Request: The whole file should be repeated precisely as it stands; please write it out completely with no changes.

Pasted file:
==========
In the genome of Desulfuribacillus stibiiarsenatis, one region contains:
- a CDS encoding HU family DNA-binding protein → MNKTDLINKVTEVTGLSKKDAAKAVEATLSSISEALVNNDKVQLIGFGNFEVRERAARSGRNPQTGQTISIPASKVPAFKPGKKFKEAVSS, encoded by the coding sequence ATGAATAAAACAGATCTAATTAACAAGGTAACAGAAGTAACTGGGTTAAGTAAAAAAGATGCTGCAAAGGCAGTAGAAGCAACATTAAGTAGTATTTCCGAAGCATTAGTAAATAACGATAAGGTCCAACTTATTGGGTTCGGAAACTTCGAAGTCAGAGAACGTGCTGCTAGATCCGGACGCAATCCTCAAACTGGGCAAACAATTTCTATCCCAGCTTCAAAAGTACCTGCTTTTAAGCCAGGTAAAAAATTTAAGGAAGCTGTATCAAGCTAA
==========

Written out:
In the genome of Desulfuribacillus stibiiarsenatis, one region contains:
- a CDS encoding HU family DNA-binding protein → MNKTDLINKVTEVTGLSKKDAAKAVEATLSSISEALVNNDKVQLIGFGNFEVRERAARSGRNPQTGQTISIPASKVPAFKPGKKFKEAVSS, encoded by the coding sequence ATGAATAAAACAGATCTAATTAACAAGGTAACAGAAGTAACTGGGTTAAGTAAAAAAGATGCTGCAAAGGCAGTAGAAGCAACATTAAGTAGTATTTCCGAAGCATTAGTAAATAACGATAAGGTCCAACTTATTGGGTTCGGAAACTTCGAAGTCAGAGAACGTGCTGCTAGATCCGGACGCAATCCTCAAACTGGGCAAACAATTTCTATCCCAGCTTCAAAAGTACCTGCTTTTAAGCCAGGTAAAAAATTTAAGGAAGCTGTATCAAGCTAA